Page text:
Follow

Pension assets defy pandemic blues to record Sh1.4tr in 2020

By Noel Wandera
Friday, July 30th, 2021 00:00 | 2 mins read
Retirement Benefits Authority (RBA) Chief Executive officer Nzomo Mutuku.

Retirement benefits assets grew by a modest 5.77 per cent in the second half of 2020, on the back of adverse effects of the Covid-19 pandemic, which affected the financial markets and the wider economy in the first half of last year.

Retirement Benefits Authority (RBA) Chief Executive officer  Nzomo Mutuku, says assets grew to 1.4 trillion during the period under review, from Sh1.3 recorded in a similar period in 2019. 

Mutuku said fund managers and approved issuers held the majority of the assets amounting to Sh1.3 trillion.

He said schemes continued to invest heavily in government securities with the asset class accounting for 44 per cent of the total assets under management, followed by immovable property accounting for 17 per cent while investments in guaranteed funds was at 16 and investments in quoted equities at 15 per cent.

Quoted equities

“Investment in quoted equities increased by 16 per cent compared to June 2020 owing to the rebound of the stock market after the effects of Covid-19 pandemic, while offshore investments also recorded a jump from Sh5.92 billion to Sh11.38 billion, 92 per cent compared to June 2020,” said Mutuku during a two-day retirement conference, themed “Setting a strategy for retirement benefits provision in a post-Covid-19 world.”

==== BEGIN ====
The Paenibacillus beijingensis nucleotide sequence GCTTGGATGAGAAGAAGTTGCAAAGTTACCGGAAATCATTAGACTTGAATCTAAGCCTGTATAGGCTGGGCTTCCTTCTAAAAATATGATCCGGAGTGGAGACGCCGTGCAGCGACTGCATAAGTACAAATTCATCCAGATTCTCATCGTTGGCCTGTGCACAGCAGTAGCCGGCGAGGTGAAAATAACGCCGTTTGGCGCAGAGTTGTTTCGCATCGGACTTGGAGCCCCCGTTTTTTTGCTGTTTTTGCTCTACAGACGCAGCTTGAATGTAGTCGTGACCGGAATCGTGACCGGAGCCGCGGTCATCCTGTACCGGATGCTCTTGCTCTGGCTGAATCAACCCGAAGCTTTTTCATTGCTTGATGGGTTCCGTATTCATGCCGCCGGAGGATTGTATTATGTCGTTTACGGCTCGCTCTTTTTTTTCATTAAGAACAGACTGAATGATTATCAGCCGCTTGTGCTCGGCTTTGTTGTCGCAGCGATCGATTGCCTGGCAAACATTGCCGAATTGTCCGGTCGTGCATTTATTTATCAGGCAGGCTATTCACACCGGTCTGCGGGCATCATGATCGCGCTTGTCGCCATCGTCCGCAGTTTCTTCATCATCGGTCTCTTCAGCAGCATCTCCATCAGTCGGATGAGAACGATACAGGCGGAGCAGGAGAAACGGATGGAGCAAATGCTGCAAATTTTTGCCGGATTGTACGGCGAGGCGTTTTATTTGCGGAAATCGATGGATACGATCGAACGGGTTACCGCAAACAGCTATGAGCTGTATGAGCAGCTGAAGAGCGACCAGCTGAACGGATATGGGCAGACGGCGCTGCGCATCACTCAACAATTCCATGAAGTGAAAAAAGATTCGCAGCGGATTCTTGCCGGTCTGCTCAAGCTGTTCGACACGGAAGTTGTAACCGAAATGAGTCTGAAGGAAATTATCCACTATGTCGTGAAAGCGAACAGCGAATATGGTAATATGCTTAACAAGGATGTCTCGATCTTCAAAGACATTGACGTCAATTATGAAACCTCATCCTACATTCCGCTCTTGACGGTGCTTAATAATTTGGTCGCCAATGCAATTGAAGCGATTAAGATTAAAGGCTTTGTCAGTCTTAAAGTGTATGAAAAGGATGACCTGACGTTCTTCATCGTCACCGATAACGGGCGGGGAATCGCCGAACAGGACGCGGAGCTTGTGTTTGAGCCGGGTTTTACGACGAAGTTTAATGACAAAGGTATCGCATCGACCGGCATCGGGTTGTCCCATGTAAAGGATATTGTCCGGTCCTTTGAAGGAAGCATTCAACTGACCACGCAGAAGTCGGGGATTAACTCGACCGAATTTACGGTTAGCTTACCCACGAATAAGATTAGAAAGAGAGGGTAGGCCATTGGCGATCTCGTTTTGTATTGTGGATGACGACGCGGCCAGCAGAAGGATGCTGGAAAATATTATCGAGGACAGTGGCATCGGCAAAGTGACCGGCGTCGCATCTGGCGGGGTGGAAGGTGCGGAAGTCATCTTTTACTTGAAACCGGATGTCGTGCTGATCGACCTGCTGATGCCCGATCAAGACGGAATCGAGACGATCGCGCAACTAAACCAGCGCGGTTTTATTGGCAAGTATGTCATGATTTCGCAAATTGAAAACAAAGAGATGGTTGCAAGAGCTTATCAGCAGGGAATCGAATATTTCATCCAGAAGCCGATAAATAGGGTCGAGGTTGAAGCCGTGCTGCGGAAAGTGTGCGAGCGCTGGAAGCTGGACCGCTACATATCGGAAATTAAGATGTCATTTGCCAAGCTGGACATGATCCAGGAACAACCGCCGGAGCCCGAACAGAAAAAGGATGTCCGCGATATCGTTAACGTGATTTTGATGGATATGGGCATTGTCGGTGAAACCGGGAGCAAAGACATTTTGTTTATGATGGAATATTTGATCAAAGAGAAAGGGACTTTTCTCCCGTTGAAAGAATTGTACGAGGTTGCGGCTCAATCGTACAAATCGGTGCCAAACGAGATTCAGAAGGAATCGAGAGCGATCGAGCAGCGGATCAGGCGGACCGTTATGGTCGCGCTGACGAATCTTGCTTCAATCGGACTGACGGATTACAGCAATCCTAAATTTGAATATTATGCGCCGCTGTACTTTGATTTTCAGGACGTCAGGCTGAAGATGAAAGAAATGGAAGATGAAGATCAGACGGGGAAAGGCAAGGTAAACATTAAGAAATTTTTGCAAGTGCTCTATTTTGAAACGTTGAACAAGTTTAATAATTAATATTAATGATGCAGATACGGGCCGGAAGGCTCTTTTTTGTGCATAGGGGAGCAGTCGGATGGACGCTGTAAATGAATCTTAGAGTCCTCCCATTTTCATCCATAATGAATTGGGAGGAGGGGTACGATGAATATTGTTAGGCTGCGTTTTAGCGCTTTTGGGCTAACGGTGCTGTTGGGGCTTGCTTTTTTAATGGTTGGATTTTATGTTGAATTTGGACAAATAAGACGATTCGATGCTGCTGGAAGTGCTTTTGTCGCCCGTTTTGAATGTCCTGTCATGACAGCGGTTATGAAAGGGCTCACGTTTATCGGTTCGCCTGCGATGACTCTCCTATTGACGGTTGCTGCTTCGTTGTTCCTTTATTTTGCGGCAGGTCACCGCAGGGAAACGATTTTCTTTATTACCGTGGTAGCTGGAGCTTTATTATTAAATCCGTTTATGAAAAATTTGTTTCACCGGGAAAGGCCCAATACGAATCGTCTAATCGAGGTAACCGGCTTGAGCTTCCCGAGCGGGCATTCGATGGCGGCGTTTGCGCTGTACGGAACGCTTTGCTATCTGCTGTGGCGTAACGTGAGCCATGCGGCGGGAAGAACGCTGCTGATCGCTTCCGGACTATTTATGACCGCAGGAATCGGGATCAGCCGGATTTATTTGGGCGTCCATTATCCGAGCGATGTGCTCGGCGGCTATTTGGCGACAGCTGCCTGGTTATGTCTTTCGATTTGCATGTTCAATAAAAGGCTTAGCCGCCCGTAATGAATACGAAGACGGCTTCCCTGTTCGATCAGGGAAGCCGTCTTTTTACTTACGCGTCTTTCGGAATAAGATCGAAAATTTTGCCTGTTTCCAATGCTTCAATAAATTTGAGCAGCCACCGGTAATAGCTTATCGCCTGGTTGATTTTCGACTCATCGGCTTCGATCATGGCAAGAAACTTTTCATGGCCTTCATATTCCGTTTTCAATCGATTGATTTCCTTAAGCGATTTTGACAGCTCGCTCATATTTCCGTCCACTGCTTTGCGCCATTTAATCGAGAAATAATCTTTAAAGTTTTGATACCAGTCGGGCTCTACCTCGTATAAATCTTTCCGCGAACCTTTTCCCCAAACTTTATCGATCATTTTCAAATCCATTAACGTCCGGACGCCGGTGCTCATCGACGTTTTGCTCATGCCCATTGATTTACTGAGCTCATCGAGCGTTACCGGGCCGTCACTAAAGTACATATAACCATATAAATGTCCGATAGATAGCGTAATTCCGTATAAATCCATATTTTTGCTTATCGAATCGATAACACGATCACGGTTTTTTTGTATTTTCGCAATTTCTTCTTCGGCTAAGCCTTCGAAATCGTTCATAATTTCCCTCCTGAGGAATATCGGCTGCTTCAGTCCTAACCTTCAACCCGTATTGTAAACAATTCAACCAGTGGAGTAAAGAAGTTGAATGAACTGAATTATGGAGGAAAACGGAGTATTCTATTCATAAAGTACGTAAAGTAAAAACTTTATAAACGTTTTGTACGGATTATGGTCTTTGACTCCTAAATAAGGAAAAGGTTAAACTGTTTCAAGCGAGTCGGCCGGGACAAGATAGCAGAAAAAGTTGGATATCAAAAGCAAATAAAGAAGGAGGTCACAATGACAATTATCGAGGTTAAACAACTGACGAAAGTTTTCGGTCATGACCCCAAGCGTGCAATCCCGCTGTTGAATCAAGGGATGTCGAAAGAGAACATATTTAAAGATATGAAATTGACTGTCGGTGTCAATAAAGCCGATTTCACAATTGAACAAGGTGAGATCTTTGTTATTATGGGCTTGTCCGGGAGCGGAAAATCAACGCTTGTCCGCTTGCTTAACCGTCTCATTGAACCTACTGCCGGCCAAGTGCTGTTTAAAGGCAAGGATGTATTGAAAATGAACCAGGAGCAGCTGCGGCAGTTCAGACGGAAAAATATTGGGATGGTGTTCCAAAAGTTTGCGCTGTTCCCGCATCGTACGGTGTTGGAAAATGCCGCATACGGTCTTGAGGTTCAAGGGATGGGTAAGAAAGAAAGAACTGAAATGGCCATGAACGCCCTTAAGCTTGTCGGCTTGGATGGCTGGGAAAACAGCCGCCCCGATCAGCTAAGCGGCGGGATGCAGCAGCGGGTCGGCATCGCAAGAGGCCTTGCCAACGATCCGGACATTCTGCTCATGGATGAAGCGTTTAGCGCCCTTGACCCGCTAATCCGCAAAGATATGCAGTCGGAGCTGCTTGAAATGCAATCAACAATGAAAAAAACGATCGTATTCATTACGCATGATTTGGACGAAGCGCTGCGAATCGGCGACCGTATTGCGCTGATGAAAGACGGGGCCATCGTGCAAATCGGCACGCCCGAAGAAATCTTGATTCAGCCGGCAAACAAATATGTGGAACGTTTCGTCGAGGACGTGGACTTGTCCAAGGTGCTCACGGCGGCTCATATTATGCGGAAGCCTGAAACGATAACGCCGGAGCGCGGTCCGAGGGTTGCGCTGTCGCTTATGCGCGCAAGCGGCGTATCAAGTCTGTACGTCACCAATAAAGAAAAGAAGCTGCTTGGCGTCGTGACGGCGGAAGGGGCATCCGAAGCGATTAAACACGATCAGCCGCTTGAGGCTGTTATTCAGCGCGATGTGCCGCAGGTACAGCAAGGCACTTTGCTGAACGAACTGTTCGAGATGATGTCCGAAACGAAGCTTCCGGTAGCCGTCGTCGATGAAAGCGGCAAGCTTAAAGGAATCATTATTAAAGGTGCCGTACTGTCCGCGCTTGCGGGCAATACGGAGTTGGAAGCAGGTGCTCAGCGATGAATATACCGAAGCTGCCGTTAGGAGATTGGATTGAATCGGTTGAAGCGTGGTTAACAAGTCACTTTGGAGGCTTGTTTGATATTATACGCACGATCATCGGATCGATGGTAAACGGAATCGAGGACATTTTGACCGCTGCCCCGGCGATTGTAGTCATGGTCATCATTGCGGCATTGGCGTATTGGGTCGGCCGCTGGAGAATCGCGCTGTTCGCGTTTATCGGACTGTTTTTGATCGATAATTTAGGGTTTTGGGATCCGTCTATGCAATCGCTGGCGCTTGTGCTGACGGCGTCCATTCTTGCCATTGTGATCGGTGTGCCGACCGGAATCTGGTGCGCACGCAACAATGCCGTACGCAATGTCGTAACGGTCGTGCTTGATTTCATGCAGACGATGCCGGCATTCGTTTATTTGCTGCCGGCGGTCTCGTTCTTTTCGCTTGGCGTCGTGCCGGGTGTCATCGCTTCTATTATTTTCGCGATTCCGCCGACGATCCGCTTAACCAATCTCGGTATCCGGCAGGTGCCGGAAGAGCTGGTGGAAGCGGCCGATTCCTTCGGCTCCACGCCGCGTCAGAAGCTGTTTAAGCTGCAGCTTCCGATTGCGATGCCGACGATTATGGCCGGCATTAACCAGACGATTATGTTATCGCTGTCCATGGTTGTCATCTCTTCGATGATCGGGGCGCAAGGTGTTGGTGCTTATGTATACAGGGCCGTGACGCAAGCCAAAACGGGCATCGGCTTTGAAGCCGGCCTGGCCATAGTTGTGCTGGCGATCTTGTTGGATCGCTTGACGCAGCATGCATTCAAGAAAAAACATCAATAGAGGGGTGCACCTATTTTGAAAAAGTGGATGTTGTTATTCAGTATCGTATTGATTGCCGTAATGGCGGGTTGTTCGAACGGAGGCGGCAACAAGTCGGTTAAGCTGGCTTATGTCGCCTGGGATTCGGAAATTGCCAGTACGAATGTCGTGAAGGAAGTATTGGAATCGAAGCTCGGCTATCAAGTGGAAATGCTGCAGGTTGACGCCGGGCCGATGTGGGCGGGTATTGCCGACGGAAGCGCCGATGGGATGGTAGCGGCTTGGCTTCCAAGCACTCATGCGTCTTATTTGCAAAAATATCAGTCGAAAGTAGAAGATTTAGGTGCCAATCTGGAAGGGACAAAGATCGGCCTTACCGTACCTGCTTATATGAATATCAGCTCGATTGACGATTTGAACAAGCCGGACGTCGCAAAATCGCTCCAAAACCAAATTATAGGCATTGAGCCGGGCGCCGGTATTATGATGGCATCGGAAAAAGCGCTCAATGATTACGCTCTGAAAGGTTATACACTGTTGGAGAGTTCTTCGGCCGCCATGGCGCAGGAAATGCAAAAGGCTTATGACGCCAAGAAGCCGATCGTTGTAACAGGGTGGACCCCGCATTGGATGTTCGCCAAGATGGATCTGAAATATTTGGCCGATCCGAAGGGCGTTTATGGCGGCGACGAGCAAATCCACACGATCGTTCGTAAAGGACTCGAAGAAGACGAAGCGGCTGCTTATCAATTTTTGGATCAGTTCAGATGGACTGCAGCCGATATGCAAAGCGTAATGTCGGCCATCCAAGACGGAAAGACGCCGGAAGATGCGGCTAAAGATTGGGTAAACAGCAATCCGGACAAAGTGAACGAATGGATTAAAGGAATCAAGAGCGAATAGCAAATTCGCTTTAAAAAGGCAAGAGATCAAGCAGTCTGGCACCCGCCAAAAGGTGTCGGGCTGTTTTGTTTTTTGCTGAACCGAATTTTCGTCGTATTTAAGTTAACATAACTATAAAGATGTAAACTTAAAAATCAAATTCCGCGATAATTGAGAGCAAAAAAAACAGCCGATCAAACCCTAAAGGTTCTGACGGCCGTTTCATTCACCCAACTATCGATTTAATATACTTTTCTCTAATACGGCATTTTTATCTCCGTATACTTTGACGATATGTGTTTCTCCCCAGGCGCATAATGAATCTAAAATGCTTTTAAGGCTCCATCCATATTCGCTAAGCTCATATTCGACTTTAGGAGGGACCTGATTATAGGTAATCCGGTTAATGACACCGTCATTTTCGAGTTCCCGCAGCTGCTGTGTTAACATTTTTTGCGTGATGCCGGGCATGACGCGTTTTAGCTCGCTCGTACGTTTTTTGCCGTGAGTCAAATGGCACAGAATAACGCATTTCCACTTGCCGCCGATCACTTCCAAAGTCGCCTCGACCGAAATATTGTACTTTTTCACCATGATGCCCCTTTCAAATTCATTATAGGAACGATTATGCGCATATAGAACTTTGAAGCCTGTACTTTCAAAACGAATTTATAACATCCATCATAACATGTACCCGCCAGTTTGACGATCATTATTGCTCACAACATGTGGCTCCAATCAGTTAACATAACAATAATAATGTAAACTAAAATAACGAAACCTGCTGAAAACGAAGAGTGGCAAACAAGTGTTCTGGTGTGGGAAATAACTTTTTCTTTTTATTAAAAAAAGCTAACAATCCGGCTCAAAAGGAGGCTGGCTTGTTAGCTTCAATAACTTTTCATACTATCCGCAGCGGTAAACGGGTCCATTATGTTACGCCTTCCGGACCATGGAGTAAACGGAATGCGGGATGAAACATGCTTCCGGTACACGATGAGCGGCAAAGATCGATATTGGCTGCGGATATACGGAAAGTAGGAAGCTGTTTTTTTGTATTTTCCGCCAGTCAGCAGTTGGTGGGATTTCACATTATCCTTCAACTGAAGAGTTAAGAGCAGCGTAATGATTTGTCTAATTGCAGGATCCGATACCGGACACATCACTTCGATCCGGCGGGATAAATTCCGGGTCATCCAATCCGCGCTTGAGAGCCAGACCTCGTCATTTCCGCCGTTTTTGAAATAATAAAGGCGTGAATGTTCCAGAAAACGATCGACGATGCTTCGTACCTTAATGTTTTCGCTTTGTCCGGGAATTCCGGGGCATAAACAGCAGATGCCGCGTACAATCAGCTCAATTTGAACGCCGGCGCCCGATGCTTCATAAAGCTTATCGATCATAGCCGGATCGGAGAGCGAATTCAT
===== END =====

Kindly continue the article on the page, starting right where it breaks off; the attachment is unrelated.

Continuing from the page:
The regulator attributed this to the depreciation of Kenya shilling against the dollar and schemes pursuing diversification due to the stock market volatility.

He said through market conduct regulation, promotion of consumer confidence by focusing on the way firms treat consumers, availability of information and dispute resolution.

Director of Pensions at the National Treasury Michael Kagika said 15 million workers in the informal sector do not have pension schemes, despite the many private insurers hence the need to provide the highest attainable standard of health under the universal health coverage.

“There is a need to fill the long term savings coverage gap for the informal sector as 20 per cent of the labour force is almost exclusively in the formal sector.

More than 15 million workers in the informal sector who contribute 34 per cent to GDP are excluded,” said Kagika.

Noel Wandera

Recommended Stories